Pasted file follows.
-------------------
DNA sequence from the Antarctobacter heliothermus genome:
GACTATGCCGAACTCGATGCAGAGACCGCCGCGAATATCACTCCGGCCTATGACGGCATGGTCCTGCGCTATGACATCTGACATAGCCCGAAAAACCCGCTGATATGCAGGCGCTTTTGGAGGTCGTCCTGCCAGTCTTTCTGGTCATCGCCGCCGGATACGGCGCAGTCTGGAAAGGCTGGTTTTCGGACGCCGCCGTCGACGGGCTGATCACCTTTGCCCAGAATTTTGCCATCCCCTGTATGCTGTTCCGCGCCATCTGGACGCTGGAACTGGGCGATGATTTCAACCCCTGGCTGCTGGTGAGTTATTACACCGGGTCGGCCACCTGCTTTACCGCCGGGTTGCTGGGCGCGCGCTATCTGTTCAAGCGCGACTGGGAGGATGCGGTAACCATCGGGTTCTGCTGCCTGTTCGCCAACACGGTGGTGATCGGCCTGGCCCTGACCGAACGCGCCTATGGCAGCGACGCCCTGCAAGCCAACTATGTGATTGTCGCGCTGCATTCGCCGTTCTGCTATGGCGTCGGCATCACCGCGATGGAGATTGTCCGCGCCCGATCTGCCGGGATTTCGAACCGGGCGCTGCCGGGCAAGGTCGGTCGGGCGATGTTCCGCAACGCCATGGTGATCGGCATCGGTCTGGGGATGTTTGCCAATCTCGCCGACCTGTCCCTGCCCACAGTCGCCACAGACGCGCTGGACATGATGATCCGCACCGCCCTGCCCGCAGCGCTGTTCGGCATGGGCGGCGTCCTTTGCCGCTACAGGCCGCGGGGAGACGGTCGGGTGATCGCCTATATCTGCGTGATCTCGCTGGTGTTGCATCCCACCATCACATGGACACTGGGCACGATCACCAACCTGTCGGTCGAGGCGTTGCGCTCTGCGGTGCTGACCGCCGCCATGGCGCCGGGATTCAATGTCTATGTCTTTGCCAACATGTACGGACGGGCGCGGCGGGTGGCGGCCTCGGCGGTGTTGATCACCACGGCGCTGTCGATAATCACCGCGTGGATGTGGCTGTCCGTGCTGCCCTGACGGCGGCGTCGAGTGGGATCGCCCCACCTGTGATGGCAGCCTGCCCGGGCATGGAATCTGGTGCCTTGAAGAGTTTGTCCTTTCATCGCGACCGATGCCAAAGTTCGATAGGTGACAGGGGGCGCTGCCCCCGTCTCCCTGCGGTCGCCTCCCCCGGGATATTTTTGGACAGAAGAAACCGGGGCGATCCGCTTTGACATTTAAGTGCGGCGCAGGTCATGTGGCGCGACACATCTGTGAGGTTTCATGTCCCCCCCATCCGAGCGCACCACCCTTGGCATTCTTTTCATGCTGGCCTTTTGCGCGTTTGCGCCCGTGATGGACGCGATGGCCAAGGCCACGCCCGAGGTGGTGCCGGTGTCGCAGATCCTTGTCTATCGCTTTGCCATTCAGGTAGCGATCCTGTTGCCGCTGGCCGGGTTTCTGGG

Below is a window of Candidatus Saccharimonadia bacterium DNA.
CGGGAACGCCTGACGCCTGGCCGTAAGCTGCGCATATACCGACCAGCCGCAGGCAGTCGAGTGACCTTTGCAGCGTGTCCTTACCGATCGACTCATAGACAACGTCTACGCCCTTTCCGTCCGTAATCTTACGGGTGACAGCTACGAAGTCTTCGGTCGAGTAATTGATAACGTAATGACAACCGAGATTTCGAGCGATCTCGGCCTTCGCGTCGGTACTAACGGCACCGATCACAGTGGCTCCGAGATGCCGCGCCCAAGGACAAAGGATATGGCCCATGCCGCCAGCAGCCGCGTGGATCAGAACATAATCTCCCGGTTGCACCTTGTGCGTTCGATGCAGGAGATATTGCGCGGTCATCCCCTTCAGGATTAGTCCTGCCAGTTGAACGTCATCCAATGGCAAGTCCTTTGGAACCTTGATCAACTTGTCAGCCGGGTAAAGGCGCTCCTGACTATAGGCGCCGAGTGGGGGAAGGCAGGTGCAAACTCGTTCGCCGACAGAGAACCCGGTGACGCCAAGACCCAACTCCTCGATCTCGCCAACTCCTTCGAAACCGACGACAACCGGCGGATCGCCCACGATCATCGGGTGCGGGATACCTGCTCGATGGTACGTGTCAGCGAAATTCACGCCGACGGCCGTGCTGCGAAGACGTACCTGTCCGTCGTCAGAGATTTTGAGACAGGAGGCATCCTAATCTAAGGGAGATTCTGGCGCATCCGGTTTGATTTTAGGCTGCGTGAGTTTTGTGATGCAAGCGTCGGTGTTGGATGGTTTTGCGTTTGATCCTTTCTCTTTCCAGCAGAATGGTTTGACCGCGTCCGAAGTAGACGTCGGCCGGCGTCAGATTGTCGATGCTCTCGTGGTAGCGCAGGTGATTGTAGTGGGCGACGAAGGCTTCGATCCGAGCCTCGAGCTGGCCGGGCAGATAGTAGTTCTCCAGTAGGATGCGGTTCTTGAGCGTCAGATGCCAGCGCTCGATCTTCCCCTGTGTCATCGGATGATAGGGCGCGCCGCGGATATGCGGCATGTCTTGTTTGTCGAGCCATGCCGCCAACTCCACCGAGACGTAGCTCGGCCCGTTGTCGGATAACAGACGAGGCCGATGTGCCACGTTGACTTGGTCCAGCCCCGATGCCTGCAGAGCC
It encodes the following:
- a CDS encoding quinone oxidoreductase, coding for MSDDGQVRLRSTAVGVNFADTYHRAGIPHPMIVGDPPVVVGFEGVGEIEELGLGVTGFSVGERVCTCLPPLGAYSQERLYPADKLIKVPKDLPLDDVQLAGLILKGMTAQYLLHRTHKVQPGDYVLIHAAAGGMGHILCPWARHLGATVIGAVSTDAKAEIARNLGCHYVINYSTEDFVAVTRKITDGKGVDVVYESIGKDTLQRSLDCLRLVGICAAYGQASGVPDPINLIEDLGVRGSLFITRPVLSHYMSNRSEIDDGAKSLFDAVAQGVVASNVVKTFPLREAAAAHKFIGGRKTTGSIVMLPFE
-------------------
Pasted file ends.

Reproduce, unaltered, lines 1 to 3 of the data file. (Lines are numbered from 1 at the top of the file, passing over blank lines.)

DNA sequence from the Antarctobacter heliothermus genome:
GACTATGCCGAACTCGATGCAGAGACCGCCGCGAATATCACTCCGGCCTATGACGGCATGGTCCTGCGCTATGACATCTGACATAGCCCGAAAAACCCGCTGATATGCAGGCGCTTTTGGAGGTCGTCCTGCCAGTCTTTCTGGTCATCGCCGCCGGATACGGCGCAGTCTGGAAAGGCTGGTTTTCGGACGCCGCCGTCGACGGGCTGATCACCTTTGCCCAGAATTTTGCCATCCCCTGTATGCTGTTCCGCGCCATCTGGACGCTGGAACTGGGCGATGATTTCAACCCCTGGCTGCTGGTGAGTTATTACACCGGGTCGGCCACCTGCTTTACCGCCGGGTTGCTGGGCGCGCGCTATCTGTTCAAGCGCGACTGGGAGGATGCGGTAACCATCGGGTTCTGCTGCCTGTTCGCCAACACGGTGGTGATCGGCCTGGCCCTGACCGAACGCGCCTATGGCAGCGACGCCCTGCAAGCCAACTATGTGATTGTCGCGCTGCATTCGCCGTTCTGCTATGGCGTCGGCATCACCGCGATGGAGATTGTCCGCGCCCGATCTGCCGGGATTTCGAACCGGGCGCTGCCGGGCAAGGTCGGTCGGGCGATGTTCCGCAACGCCATGGTGATCGGCATCGGTCTGGGGATGTTTGCCAATCTCGCCGACCTGTCCCTGCCCACAGTCGCCACAGACGCGCTGGACATGATGATCCGCACCGCCCTGCCCGCAGCGCTGTTCGGCATGGGCGGCGTCCTTTGCCGCTACAGGCCGCGGGGAGACGGTCGGGTGATCGCCTATATCTGCGTGATCTCGCTGGTGTTGCATCCCACCATCACATGGACACTGGGCACGATCACCAACCTGTCGGTCGAGGCGTTGCGCTCTGCGGTGCTGACCGCCGCCATGGCGCCGGGATTCAATGTCTATGTCTTTGCCAACATGTACGGACGGGCGCGGCGGGTGGCGGCCTCGGCGGTGTTGATCACCACGGCGCTGTCGATAATCACCGCGTGGATGTGGCTGTCCGTGCTGCCCTGACGGCGGCGTCGAGTGGGATCGCCCCACCTGTGATGGCAGCCTGCCCGGGCATGGAATCTGGTGCCTTGAAGAGTTTGTCCTTTCATCGCGACCGATGCCAAAGTTCGATAGGTGACAGGGGGCGCTGCCCCCGTCTCCCTGCGGTCGCCTCCCCCGGGATATTTTTGGACAGAAGAAACCGGGGCGATCCGCTTTGACATTTAAGTGCGGCGCAGGTCATGTGGCGCGACACATCTGTGAGGTTTCATGTCCCCCCCATCCGAGCGCACCACCCTTGGCATTCTTTTCATGCTGGCCTTTTGCGCGTTTGCGCCCGTGATGGACGCGATGGCCAAGGCCACGCCCGAGGTGGTGCCGGTGTCGCAGATCCTTGTCTATCGCTTTGCCATTCAGGTAGCGATCCTGTTGCCGCTGGCCGGGTTTCTGGG

Below is a window of Candidatus Saccharimonadia bacterium DNA.